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Could Romania become the new summer Spain

So would you ever think about visiting the country of Romania? Not many people in the UK would but the country has a lot to offer tourists. The area is filled with timeless traditions and the food and wine is to die for. Local people are proud of their heritage and welcome tourists. ‘So with pleasure I invite British tourists visit Romania and discover the unique culture and diversity’ says Mihai Petre. So what exactly is there for us typical British tourists to sample and enjoy?

Romania has some of the most beautiful attractions and its culture is a joy to witness. In Bucharest, The Palace of the Parliament is a must see attraction. For history lovers, there is a wide choice of museums steeped in traditional culture. The city of Pitesti, to the south of Bucharest, is filled with magnificent buildings highlighting the country’s beautiful architecture. There are many fine restaurants in the region and festivals showcase long standing traditions.

So what more could you want from a country? There are sights and sounds that are waiting to be discovered. ‘If people would come and visit Romania they could get in touch with the Romanian spirit, cultural and moral values and could easily understand the way of life’ says local Adelina Petre.

The first stop in Bucharest is to explore the city on a sightseeing tour. Tickets are priced at 25 Lei (£5) for adults and 10 Lei (£2) for children. Children up to the age of seven travel free. Tickets are valid for 24 hours after purchase.

The Palace of the Parliament or (The People’s Palace) was constructed in 1983 as a symbol of Communist power. It is the 2nd largest building in the world and contains 1,100 individual rooms. Since the fall of Communism in 1989, it has become the home of the National Parliament. The Palace is open from 10am- 4pm every day and English guided tours are available on request. The University Square in Bucharest is a bustling place to be and houses the Bucharest History & Art Museum (Muzeul Municipiului Bucuresti). The museum is open from Wed to Sun from 10:00 a.m. to 6:00 p.m. There is an admission charge of 6 Lei (£1) for adults and 3 Lei (50p) for concessions. The museum features some 300,000 artefacts, ranging from antique coins to Romanian traditional costumes.

For art lovers, the National Art Museum is the best gallery to visit, exhibiting over 100,000 works of art. The gallery is open from Wed to Sun from 11:00 a.m. -7:00 p.m. (May – September only) and from 10:00 a.m. – 6:00 p.m. from October to April. Combined entrance tickets for the Gallery of European Art and The National Gallery are charged at 15 Lei (£3). Students and senior citizens receive a 50% discount (with valid ID card). Admission to the museum on the first Wednesday of each month is free. Audio tours with an English speaking guide are available for 10 Lei (£2) per person.

Pitesti hosts an annual tulip festival in the spring named “Simfonia lalelelor” (translated as the “Tulip Symphony”). The festival was first introduced to the city in 1978 and has now become one of the most popular annual festivals in the region. As well as festivals, the city is home to the Fantana Muzicala/Cantatoare din Pitesti (Singing fountain of Pitesti). The fountain lights up each evening accompanied by traditional music providing hours of entertainment for the whole family.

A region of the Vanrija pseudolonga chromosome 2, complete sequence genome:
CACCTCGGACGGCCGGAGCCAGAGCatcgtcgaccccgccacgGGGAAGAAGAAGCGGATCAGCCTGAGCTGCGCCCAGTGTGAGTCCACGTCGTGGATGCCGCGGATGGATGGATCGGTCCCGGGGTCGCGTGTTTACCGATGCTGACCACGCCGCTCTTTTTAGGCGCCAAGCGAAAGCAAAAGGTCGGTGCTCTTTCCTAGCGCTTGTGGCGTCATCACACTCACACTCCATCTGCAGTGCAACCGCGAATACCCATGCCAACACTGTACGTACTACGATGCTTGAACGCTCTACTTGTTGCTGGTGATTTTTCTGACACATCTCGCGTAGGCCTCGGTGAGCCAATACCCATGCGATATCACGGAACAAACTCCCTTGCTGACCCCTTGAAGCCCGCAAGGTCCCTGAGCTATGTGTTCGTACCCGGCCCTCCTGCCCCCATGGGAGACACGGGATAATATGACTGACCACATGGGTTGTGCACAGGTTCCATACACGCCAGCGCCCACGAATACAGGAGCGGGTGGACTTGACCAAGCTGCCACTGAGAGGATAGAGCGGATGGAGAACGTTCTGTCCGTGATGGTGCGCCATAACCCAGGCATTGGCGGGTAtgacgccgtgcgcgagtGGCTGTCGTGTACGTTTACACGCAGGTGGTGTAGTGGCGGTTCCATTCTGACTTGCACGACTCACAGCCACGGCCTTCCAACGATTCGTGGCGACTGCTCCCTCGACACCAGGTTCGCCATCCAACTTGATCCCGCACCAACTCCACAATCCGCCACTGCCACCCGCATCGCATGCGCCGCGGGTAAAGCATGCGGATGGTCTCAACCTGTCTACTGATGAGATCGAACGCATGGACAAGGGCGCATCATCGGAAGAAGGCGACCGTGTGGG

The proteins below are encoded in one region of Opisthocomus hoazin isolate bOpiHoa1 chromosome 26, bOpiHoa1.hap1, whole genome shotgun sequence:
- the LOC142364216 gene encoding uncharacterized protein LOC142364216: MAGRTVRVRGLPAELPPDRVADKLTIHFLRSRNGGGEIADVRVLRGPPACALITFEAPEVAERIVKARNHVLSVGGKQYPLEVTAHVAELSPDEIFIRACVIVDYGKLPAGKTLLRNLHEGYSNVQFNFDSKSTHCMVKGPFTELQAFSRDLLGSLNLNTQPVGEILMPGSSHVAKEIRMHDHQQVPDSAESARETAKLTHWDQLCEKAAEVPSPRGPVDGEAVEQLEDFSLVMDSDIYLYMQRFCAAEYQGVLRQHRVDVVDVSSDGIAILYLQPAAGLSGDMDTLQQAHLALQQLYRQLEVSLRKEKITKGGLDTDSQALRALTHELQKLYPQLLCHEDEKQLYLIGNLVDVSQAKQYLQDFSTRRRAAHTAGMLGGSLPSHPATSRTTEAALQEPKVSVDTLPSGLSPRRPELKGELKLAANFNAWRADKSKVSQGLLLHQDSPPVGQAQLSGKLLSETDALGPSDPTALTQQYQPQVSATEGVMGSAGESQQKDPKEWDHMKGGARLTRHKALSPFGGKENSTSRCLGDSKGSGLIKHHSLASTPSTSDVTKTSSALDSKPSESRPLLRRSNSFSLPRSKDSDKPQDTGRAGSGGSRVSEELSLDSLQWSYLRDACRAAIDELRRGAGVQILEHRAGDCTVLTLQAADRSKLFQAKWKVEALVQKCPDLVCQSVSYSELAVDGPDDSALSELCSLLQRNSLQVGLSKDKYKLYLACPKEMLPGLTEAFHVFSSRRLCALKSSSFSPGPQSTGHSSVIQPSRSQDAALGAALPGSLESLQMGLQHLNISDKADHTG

For the shopaholics, the Euromall in Pitesti is a shopper’s paradise and has all your shopping and entertainment needs under one giant roof. It is open daily from 10 am to 10pm although the restaurants stay open until 11pm. There are plenty of opportunities to spend your hard earned cash. The mall also has a large food court serving a mixture of fast food and restaurants. For film fans, there is a six screen multiplex cinema showing the latest movies in 2D or 3D. Prices vary between 2D and 3D showings and the time of day. As well as movies, the whole family can enjoy a friendly game of bowling or two at the 6 lane bowling alley in Strikemania. Prices range from 5 Lei to 12 Lei (£1 to £2.50) per game and the alleys are open from 9am to 11pm.

As well as attractions, Romanian cuisine has a lot to offer tourists from the traditional meatballs wrapped in cabbage (known locally as Sarmale) to Supă (a clear soup made out of a mixture of vegetables and meat). ‘We proudly offer our guests some of our traditions and we can delight them with Romanian cuisine’ says Mihai. There are restaurants in Bucharest where you can indulge in the best food in town. Vacamuuu restaurant in the city centre offers the best in steak and meat. Or for those who want to sample traditional cuisine; Vatra offers great local food (Between £15- £20 per person). Romania has a long tradition of wine making dating back over 6,000 years. Transylvania produces high quality white wines, while Muntenia and Oltenia to the south of the country are renowned for its Cabernet Sauvignon red wines.

‘I believe Romania is a country to visit even if it’s just for the experience’, concludes Adelina. Maybe as a country we should take on board her advice. Next time we pick up a holiday brochure and look at the hotels in Spain, we should pause for a second. Maybe we could go somewhere that will be a new experience for us. A place filled with culture, history and tradition, where the people welcome tourists with a friendly smile. A country that has so much to offer and in my opinion that place is Romania.

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